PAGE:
MOVIE REVIEWS |
EDITORIALS | EVENTS |
EXAMINER.COM FILM ARTICLES
Friday, March 4, 2016
The Face Of The American Crowd
Donald Trump, top
photo, and Andy Griffith, above, as Lonesome Rhodes, in Elia Kazan's "A Face In
The Crowd". Getty;
Omar P.L. Moore/PopcornReel.com
For it is impulse, impulse - and impulse alone - that almost always rules.
I just made up the line above. But it's true. Humans are ruled by
impulse and restrained by conscience.
With that said, the most urgent question at the moment is, are we all Marcia Jeffries? Do we have the power,
or more precisely, the willingness to pull
the plug on Donald Trump, the reality television show racist and misogynist who is also a
"A Face In The Crowd", Elia Kazan's excellent 1957 film scripted by Budd
Schulberg, is astonishingly prescient about today's fanatacism, media stardom
and the power of influence over the masses. In the film Andy Griffith is
unforgettable as Lonesome Rhodes, an Arkansas criminal picked up off the prison
scrap heap by Marcia Jeffries (a memorable Patricia Neal) and catapulted to fame
and later megalomania.
Almost sixty years after Mr. Kazan's film Donald Trump is Lonesome
Rhodes -- but far, far worse. Trump, a master manipulator of an equally
calculating and excessively Trump-promoting mainstream media, has obviously watched Mr.
Kazan's film. Though Trump University was one of several calamitous
business failures, Trump himself
is a Lonesome Rhodes scholar of sorts. Trump has lauded the rube class,
much of whom are devoted to him. "I love the poorly educated!", he said last week.
Trump is an apt pupil adept at media, culture and the impulses of people. He knows how
to tweak and disrupt all of these. He entertains in an atmosphere where
skill is less rewarded than slickness and appeal to base instincts. He nods to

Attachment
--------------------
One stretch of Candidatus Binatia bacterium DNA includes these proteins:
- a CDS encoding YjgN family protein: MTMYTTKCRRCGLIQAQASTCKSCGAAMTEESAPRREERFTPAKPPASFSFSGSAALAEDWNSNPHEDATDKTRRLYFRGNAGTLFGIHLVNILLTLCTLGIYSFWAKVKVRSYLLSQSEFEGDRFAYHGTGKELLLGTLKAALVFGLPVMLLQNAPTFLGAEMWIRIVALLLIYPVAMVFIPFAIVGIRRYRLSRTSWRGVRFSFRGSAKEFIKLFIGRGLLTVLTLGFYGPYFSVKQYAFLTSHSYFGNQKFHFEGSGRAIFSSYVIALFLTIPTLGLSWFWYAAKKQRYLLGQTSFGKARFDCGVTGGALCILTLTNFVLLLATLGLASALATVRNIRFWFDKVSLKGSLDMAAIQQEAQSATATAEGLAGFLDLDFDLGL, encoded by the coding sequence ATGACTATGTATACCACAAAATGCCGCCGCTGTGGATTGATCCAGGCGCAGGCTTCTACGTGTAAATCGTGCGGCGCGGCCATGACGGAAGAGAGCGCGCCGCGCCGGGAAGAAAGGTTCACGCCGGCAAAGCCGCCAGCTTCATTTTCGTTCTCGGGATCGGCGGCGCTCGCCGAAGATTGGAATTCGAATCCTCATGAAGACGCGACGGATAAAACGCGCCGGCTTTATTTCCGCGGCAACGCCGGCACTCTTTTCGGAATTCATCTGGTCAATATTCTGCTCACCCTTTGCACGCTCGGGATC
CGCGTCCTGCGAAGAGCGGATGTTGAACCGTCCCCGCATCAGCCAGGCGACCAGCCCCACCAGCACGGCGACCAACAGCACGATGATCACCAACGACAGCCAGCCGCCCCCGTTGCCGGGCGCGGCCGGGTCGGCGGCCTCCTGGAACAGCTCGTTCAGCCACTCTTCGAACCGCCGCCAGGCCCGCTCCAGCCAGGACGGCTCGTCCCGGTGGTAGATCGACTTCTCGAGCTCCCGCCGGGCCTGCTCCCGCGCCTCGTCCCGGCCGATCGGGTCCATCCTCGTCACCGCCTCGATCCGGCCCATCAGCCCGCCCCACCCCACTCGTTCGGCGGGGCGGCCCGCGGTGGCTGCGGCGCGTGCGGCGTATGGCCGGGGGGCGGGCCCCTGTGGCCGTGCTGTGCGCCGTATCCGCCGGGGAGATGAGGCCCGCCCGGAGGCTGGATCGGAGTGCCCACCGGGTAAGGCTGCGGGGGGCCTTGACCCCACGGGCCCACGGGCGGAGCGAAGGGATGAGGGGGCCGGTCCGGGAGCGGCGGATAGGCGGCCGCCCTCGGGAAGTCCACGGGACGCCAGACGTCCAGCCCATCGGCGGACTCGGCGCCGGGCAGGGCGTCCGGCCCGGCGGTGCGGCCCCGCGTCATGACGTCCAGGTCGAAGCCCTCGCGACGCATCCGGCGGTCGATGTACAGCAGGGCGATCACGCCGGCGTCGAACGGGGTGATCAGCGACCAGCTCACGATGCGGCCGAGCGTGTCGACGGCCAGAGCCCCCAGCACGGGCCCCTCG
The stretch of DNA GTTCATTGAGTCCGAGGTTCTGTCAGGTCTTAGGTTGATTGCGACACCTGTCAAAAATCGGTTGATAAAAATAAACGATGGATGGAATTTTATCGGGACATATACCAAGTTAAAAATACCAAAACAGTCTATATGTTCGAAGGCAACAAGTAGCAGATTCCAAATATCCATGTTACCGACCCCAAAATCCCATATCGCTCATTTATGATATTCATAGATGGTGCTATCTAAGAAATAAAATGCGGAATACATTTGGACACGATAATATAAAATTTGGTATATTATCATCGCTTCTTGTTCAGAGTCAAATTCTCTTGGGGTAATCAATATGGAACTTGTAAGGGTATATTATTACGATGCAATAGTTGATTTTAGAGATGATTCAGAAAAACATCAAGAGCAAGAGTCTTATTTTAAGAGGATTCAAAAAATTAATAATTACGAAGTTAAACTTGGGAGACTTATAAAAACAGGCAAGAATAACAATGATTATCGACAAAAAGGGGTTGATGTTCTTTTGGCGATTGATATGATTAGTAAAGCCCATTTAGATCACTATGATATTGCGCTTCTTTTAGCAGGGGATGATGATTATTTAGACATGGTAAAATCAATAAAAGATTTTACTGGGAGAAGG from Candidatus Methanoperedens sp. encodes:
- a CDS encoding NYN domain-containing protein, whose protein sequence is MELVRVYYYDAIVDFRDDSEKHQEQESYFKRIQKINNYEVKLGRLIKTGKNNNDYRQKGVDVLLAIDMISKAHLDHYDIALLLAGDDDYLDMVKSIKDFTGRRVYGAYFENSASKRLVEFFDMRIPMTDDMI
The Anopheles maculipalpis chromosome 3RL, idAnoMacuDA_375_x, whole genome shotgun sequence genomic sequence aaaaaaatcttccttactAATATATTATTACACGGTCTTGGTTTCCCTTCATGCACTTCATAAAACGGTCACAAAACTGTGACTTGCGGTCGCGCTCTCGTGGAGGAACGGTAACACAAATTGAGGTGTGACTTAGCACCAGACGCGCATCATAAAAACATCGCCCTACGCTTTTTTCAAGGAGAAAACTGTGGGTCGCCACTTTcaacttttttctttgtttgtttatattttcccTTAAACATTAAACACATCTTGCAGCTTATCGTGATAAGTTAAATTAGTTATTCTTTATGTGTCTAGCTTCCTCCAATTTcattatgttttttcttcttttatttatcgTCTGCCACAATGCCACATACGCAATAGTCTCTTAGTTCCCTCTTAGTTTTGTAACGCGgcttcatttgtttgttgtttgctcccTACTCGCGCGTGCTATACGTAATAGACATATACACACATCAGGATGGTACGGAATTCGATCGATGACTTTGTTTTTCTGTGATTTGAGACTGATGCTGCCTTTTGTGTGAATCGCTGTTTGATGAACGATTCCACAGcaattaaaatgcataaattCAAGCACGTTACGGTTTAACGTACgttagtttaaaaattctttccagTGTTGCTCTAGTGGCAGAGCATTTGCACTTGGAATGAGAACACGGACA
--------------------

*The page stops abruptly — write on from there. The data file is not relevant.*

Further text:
violence, endorses it and champions anti-Muslim fervor. Last September he
nodded in agreement as a voluble questioner at his New Hampshire rally said
America's problem was "called Muslims."
But if Donald Trump is a fascist and a narcisist what are we? For a clown
to rule the stage he or she needs an audience. And we are the theater he
plays to. Some of us are repulsed. Others curious. Or
enthralled. Or approving. Even those who say they won't vote for Trump watch him for
"entertainment" purposes. Some voters in the Democratic Party have said
that if their candidate doesn't get the party nomination and Trump is the GOP
nominee they will vote for him.
It is that very thing, that excuse or that impulse that Trump feeds and
massages within human beings - that titillation switch - which may explain why
his popularity is spreading like wildfire across America. It's a
disturbing reality, given Trump's vitriol, hatreds and obvious sociopathic,
unstable ways - that some hardened Bernie Sanders supporters (or Hillary Clinton
supporters, for that matter) - will in an instant vote for Trump. They
secretly desire him. Why? Perhaps because their basest feelings znd
Marcia Jeffries is us in the sense that we project our own demons, desires and
monstrous appetites onto something we see as either helpless or bigger than us.
Or both. We are the architects of projection. We could be projecting
onto Trump and vice versa. Or both.
One could also say that Jeffries is every bit a predator as any major media news
organization CEO is today. She is a hawker of image, willing to carry or
hawk that image wherever it leads and no matter how large it gets. News is